In addition, because carried interest is paid only if performance is good, it is commonly thought that tracking carried interest is not important: in a way, the more carry has been paid the better for the investor. However, and importantly, because the fee is non-linear (i.e. paid only when performance is above a certain hurdle and zero otherwise) and investors have a portfolio of funds, significant carried interest can be paid even when the private equity portfolio has shown poor performance.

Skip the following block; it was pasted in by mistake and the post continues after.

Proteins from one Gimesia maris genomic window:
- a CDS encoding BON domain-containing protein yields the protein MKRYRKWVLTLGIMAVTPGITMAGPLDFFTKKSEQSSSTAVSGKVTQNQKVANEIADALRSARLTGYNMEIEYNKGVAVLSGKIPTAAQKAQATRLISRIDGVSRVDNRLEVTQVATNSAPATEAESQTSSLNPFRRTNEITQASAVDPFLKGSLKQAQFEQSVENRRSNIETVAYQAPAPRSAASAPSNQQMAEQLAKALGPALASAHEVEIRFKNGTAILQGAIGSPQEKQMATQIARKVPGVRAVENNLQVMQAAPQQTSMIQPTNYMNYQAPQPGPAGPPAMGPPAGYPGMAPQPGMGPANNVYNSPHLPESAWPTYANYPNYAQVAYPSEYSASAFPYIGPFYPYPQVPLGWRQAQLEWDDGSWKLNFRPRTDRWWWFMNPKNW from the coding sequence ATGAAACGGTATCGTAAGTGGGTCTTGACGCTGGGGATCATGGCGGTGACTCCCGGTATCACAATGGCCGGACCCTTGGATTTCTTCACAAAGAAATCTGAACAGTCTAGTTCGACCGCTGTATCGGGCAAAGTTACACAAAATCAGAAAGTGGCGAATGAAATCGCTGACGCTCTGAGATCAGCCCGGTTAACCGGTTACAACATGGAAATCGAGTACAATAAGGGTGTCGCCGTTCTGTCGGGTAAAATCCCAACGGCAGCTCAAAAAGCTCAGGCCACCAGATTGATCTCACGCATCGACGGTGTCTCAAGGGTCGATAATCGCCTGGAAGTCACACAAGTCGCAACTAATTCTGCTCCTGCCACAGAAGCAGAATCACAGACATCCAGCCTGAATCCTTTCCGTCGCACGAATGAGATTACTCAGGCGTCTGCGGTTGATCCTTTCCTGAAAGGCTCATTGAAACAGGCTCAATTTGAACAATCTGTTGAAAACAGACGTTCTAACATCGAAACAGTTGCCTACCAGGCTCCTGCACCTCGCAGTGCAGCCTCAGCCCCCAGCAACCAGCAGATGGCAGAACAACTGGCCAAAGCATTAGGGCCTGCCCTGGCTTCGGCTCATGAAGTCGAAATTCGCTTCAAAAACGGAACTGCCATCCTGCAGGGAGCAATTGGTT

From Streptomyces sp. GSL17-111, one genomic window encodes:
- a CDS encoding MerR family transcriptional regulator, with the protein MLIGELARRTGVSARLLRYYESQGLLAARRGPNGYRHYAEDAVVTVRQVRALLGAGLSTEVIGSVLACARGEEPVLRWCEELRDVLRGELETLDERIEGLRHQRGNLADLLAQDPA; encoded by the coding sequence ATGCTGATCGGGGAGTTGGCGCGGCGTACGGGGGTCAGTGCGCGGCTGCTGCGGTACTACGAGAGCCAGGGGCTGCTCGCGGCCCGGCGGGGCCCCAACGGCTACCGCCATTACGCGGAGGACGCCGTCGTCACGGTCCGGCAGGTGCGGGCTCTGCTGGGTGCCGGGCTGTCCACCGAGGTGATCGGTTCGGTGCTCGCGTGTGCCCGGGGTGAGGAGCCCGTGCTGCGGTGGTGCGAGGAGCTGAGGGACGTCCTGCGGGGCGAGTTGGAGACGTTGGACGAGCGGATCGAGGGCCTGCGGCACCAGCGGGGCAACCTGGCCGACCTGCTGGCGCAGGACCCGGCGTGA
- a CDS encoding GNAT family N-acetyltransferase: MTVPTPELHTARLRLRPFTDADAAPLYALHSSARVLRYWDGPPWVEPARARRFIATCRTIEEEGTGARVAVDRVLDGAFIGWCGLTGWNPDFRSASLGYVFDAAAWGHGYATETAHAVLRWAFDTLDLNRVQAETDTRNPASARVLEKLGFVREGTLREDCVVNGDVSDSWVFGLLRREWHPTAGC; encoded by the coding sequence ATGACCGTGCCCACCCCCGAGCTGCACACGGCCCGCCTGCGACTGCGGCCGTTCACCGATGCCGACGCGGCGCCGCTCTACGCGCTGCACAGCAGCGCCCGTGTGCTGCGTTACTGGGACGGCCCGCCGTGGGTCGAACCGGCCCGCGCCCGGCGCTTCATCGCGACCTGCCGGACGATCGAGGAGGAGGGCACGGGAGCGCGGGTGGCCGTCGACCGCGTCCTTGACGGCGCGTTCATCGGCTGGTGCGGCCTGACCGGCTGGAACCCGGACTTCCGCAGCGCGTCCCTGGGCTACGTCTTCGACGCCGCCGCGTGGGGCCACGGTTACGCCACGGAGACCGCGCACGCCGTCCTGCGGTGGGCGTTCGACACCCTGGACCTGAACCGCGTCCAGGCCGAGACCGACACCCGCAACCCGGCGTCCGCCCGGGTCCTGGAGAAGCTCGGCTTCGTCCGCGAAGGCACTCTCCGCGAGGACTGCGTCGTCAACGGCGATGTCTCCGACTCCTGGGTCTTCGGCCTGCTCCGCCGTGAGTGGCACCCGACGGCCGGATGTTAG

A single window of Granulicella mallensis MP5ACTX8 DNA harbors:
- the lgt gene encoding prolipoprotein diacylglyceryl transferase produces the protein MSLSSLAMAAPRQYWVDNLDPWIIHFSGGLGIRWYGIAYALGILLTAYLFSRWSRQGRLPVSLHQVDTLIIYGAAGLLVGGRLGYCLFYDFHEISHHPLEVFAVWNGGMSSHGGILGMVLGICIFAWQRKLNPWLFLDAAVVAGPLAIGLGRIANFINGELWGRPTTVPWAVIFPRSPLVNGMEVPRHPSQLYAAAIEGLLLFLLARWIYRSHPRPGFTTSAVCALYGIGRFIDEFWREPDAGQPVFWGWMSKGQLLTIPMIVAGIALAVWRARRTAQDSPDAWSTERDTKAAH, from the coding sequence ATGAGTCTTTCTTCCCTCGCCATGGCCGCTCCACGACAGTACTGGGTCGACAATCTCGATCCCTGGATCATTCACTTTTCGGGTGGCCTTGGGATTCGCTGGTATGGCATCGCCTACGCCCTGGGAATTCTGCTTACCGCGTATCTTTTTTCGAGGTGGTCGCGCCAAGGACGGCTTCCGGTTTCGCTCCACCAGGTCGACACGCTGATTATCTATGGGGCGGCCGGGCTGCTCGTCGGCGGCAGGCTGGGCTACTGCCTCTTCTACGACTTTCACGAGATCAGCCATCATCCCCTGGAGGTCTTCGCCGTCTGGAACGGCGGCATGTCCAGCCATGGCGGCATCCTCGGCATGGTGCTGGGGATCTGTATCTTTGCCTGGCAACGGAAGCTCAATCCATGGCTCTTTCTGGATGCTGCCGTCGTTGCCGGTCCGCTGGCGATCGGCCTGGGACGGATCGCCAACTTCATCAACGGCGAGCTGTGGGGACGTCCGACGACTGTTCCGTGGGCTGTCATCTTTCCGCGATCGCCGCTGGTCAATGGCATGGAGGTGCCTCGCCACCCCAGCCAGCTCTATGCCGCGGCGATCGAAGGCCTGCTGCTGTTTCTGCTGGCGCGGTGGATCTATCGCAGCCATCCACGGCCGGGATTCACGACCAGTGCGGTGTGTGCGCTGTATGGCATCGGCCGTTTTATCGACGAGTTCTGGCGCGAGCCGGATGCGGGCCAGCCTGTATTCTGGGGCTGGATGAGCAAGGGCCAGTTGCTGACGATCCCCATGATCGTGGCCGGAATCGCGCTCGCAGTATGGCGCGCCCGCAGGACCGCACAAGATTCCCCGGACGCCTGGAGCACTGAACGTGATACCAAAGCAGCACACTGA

Take an investor who invested equally into two funds. Fund A returns 10% before carried interest is charged while Fund B returns -18%. Carried interest of about 2% would be paid on fund A, nothing on fund B. This investor would have an average return after carried interest of -5% and have paid a total of 2% in carried interest. Generally, if there are a few well performing funds and many badly performing funds then a lot of carried interest is paid despite poor overall performance. In fact, carried interest may be more than 20% of the profits generated by a